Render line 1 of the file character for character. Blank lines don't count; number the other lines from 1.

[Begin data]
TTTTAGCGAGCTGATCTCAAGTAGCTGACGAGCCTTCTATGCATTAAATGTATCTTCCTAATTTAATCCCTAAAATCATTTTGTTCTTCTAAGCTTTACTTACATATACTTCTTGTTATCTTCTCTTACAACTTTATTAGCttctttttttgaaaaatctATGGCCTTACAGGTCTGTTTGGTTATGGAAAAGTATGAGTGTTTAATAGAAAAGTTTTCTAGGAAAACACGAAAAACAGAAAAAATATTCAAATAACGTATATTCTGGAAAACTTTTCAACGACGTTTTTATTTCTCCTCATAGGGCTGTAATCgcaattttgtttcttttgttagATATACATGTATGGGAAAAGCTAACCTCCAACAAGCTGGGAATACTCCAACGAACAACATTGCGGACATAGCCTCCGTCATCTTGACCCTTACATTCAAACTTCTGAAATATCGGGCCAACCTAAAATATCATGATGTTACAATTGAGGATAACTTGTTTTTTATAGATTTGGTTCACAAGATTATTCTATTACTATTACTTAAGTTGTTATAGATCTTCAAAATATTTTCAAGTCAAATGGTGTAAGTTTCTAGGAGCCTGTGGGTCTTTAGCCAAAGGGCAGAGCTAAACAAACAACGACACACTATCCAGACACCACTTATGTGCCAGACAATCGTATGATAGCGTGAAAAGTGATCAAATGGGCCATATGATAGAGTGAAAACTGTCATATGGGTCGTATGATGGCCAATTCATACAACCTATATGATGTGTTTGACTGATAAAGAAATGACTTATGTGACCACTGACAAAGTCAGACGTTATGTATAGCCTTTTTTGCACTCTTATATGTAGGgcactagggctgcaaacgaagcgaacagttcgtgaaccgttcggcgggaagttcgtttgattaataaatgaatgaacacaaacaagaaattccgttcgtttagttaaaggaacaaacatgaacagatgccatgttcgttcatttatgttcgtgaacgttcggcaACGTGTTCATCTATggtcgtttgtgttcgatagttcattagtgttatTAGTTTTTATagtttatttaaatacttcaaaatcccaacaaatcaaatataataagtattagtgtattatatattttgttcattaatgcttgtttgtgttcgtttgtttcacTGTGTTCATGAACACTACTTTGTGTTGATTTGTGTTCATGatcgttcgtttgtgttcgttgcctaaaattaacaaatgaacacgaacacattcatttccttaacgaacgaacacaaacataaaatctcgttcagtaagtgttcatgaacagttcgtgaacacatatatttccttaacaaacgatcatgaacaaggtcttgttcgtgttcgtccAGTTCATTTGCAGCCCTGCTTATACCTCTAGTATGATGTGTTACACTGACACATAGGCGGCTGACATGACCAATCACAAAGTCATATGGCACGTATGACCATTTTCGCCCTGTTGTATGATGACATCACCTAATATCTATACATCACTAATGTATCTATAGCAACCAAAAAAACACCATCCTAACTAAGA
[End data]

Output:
TTTTAGCGAGCTGATCTCAAGTAGCTGACGAGCCTTCTATGCATTAAATGTATCTTCCTAATTTAATCCCTAAAATCATTTTGTTCTTCTAAGCTTTACTTACATATACTTCTTGTTATCTTCTCTTACAACTTTATTAGCttctttttttgaaaaatctATGGCCTTACAGGTCTGTTTGGTTATGGAAAAGTATGAGTGTTTAATAGAAAAGTTTTCTAGGAAAACACGAAAAACAGAAAAAATATTCAAATAACGTATATTCTGGAAAACTTTTCAACGACGTTTTTATTTCTCCTCATAGGGCTGTAATCgcaattttgtttcttttgttagATATACATGTATGGGAAAAGCTAACCTCCAACAAGCTGGGAATACTCCAACGAACAACATTGCGGACATAGCCTCCGTCATCTTGACCCTTACATTCAAACTTCTGAAATATCGGGCCAACCTAAAATATCATGATGTTACAATTGAGGATAACTTGTTTTTTATAGATTTGGTTCACAAGATTATTCTATTACTATTACTTAAGTTGTTATAGATCTTCAAAATATTTTCAAGTCAAATGGTGTAAGTTTCTAGGAGCCTGTGGGTCTTTAGCCAAAGGGCAGAGCTAAACAAACAACGACACACTATCCAGACACCACTTATGTGCCAGACAATCGTATGATAGCGTGAAAAGTGATCAAATGGGCCATATGATAGAGTGAAAACTGTCATATGGGTCGTATGATGGCCAATTCATACAACCTATATGATGTGTTTGACTGATAAAGAAATGACTTATGTGACCACTGACAAAGTCAGACGTTATGTATAGCCTTTTTTGCACTCTTATATGTAGGgcactagggctgcaaacgaagcgaacagttcgtgaaccgttcggcgggaagttcgtttgattaataaatgaatgaacacaaacaagaaattccgttcgtttagttaaaggaacaaacatgaacagatgccatgttcgttcatttatgttcgtgaacgttcggcaACGTGTTCATCTATggtcgtttgtgttcgatagttcattagtgttatTAGTTTTTATagtttatttaaatacttcaaaatcccaacaaatcaaatataataagtattagtgtattatatattttgttcattaatgcttgtttgtgttcgtttgtttcacTGTGTTCATGAACACTACTTTGTGTTGATTTGTGTTCATGatcgttcgtttgtgttcgttgcctaaaattaacaaatgaacacgaacacattcatttccttaacgaacgaacacaaacataaaatctcgttcagtaagtgttcatgaacagttcgtgaacacatatatttccttaacaaacgatcatgaacaaggtcttgttcgtgttcgtccAGTTCATTTGCAGCCCTGCTTATACCTCTAGTATGATGTGTTACACTGACACATAGGCGGCTGACATGACCAATCACAAAGTCATATGGCACGTATGACCATTTTCGCCCTGTTGTATGATGACATCACCTAATATCTATACATCACTAATGTATCTATAGCAACCAAAAAAACACCATCCTAACTAAGA